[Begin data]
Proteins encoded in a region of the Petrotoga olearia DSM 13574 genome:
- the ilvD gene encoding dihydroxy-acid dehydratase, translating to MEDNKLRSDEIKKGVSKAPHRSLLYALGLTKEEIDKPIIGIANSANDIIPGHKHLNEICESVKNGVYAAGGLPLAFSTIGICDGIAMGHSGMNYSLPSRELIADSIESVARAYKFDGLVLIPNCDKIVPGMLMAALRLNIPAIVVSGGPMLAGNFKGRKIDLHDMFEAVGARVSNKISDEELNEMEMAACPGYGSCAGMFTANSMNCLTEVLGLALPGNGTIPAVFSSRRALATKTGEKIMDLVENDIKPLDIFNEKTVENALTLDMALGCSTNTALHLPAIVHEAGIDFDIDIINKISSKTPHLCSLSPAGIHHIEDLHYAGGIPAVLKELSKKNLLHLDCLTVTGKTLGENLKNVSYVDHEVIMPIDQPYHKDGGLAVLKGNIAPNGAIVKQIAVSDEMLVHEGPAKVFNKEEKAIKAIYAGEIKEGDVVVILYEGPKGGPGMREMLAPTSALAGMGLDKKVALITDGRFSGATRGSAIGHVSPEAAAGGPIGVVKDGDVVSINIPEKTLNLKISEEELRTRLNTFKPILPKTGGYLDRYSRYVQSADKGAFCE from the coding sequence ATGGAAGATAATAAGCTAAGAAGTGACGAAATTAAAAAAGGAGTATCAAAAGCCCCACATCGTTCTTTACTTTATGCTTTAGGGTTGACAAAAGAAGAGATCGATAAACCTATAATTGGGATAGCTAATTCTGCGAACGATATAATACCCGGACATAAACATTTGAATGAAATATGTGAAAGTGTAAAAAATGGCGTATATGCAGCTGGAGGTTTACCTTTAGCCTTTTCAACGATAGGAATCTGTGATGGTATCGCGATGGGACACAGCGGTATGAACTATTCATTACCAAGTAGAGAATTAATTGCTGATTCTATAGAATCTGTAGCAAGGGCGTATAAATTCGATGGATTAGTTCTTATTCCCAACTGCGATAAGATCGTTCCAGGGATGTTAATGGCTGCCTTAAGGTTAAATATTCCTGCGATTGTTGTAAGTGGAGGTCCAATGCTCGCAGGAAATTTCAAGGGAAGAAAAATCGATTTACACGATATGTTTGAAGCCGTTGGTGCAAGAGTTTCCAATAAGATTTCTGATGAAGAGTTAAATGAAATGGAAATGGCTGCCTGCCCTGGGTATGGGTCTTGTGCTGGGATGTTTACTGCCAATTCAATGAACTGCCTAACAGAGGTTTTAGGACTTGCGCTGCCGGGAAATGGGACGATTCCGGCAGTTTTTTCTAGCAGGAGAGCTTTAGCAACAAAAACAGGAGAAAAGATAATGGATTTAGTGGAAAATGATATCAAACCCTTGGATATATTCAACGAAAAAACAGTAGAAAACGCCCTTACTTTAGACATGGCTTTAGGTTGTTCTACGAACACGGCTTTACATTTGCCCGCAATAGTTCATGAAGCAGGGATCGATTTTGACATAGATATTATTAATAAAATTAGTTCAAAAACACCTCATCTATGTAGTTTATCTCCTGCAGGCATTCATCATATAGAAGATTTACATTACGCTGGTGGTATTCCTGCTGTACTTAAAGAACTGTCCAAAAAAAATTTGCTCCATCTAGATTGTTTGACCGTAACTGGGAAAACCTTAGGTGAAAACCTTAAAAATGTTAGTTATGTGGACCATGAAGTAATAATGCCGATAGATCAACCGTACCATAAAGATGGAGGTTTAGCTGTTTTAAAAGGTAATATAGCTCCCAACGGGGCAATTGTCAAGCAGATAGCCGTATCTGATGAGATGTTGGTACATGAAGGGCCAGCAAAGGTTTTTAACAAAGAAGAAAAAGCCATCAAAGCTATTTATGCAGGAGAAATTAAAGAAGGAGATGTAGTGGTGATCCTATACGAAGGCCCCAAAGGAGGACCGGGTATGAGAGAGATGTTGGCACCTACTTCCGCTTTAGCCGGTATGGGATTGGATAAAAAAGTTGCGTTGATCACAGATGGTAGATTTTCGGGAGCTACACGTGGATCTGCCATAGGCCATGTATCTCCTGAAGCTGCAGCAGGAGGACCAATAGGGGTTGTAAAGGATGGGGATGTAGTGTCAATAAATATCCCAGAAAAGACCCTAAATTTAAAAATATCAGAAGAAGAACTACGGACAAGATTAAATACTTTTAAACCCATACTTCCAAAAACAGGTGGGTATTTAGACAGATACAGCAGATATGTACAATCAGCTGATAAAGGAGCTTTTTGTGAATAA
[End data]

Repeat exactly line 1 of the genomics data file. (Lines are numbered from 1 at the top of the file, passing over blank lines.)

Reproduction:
Proteins encoded in a region of the Petrotoga olearia DSM 13574 genome: